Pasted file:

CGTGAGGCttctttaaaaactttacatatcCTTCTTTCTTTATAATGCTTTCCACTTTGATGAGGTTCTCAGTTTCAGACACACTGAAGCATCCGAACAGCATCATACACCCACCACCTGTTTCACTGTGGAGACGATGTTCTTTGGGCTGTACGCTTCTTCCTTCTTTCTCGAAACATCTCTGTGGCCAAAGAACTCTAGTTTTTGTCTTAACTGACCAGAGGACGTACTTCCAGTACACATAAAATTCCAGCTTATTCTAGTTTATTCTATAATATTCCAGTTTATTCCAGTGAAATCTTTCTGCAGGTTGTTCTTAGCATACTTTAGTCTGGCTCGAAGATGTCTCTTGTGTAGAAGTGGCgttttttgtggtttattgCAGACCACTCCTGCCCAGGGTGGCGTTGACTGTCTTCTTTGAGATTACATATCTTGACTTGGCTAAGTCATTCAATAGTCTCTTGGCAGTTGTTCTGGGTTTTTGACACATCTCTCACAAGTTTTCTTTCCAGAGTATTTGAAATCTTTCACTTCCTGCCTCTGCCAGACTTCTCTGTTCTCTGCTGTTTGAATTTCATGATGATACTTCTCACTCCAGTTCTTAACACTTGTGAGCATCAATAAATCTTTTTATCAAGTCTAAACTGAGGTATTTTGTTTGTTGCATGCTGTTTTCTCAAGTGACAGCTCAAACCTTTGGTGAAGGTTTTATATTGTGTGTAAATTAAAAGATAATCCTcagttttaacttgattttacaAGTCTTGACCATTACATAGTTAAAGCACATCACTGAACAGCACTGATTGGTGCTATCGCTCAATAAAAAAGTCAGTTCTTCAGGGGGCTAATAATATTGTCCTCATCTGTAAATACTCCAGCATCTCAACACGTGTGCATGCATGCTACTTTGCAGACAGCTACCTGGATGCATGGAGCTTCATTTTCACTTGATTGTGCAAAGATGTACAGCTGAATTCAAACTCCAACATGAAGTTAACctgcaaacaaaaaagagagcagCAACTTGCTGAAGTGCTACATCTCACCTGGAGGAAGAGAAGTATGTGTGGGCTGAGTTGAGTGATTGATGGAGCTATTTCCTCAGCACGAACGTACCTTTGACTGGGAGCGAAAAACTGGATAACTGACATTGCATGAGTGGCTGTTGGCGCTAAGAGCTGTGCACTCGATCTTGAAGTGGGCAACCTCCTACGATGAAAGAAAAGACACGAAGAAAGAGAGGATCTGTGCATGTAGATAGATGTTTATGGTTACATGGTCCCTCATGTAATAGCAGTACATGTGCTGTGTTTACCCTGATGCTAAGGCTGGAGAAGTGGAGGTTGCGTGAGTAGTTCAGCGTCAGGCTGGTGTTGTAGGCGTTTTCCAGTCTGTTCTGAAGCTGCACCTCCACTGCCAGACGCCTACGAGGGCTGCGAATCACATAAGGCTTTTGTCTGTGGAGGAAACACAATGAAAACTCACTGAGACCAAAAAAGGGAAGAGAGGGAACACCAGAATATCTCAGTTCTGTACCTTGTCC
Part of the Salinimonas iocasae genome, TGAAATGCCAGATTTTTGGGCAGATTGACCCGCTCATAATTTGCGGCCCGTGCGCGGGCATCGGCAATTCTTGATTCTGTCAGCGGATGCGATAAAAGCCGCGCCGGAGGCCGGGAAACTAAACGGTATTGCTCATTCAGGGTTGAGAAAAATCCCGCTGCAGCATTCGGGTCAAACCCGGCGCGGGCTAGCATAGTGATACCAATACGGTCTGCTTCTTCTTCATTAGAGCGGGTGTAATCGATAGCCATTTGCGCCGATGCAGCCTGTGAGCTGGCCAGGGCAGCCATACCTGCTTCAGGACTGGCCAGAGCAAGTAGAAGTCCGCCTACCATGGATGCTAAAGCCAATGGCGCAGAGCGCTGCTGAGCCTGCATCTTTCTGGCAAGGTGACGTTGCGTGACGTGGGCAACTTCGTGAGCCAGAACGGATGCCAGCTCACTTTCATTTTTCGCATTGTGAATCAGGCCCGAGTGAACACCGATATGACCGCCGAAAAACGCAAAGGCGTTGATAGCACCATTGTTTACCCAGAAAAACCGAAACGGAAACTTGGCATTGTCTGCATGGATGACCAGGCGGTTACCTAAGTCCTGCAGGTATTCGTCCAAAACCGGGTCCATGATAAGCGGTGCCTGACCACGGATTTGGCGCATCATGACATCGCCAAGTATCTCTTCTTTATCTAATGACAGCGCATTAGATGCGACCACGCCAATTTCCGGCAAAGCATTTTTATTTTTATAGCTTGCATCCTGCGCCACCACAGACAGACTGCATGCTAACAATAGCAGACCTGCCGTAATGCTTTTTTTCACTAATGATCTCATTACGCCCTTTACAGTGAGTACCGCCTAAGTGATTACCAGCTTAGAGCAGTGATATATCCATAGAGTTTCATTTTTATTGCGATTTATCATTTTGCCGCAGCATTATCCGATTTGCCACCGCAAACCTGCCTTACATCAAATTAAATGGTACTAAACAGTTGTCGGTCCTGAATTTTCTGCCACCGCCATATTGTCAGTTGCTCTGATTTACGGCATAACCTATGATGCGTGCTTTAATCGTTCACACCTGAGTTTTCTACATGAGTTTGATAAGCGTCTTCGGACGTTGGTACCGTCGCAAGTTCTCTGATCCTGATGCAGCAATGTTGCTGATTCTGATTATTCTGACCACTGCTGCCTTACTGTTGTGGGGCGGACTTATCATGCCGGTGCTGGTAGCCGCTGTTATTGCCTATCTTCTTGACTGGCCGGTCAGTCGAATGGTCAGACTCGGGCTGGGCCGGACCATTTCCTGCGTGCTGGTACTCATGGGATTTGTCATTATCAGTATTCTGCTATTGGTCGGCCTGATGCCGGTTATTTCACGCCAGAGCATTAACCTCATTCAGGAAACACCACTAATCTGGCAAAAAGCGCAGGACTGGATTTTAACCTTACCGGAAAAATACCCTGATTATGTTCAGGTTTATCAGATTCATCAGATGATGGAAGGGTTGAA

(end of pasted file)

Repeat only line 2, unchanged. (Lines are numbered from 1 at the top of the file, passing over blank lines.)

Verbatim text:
Part of the Salinimonas iocasae genome, TGAAATGCCAGATTTTTGGGCAGATTGACCCGCTCATAATTTGCGGCCCGTGCGCGGGCATCGGCAATTCTTGATTCTGTCAGCGGATGCGATAAAAGCCGCGCCGGAGGCCGGGAAACTAAACGGTATTGCTCATTCAGGGTTGAGAAAAATCCCGCTGCAGCATTCGGGTCAAACCCGGCGCGGGCTAGCATAGTGATACCAATACGGTCTGCTTCTTCTTCATTAGAGCGGGTGTAATCGATAGCCATTTGCGCCGATGCAGCCTGTGAGCTGGCCAGGGCAGCCATACCTGCTTCAGGACTGGCCAGAGCAAGTAGAAGTCCGCCTACCATGGATGCTAAAGCCAATGGCGCAGAGCGCTGCTGAGCCTGCATCTTTCTGGCAAGGTGACGTTGCGTGACGTGGGCAACTTCGTGAGCCAGAACGGATGCCAGCTCACTTTCATTTTTCGCATTGTGAATCAGGCCCGAGTGAACACCGATATGACCGCCGAAAAACGCAAAGGCGTTGATAGCACCATTGTTTACCCAGAAAAACCGAAACGGAAACTTGGCATTGTCTGCATGGATGACCAGGCGGTTACCTAAGTCCTGCAGGTATTCGTCCAAAACCGGGTCCATGATAAGCGGTGCCTGACCACGGATTTGGCGCATCATGACATCGCCAAGTATCTCTTCTTTATCTAATGACAGCGCATTAGATGCGACCACGCCAATTTCCGGCAAAGCATTTTTATTTTTATAGCTTGCATCCTGCGCCACCACAGACAGACTGCATGCTAACAATAGCAGACCTGCCGTAATGCTTTTTTTCACTAATGATCTCATTACGCCCTTTACAGTGAGTACCGCCTAAGTGATTACCAGCTTAGAGCAGTGATATATCCATAGAGTTTCATTTTTATTGCGATTTATCATTTTGCCGCAGCATTATCCGATTTGCCACCGCAAACCTGCCTTACATCAAATTAAATGGTACTAAACAGTTGTCGGTCCTGAATTTTCTGCCACCGCCATATTGTCAGTTGCTCTGATTTACGGCATAACCTATGATGCGTGCTTTAATCGTTCACACCTGAGTTTTCTACATGAGTTTGATAAGCGTCTTCGGACGTTGGTACCGTCGCAAGTTCTCTGATCCTGATGCAGCAATGTTGCTGATTCTGATTATTCTGACCACTGCTGCCTTACTGTTGTGGGGCGGACTTATCATGCCGGTGCTGGTAGCCGCTGTTATTGCCTATCTTCTTGACTGGCCGGTCAGTCGAATGGTCAGACTCGGGCTGGGCCGGACCATTTCCTGCGTGCTGGTACTCATGGGATTTGTCATTATCAGTATTCTGCTATTGGTCGGCCTGATGCCGGTTATTTCACGCCAGAGCATTAACCTCATTCAGGAAACACCACTAATCTGGCAAAAAGCGCAGGACTGGATTTTAACCTTACCGGAAAAATACCCTGATTATGTTCAGGTTTATCAGATTCATCAGATGATGGAAGGGTTGAA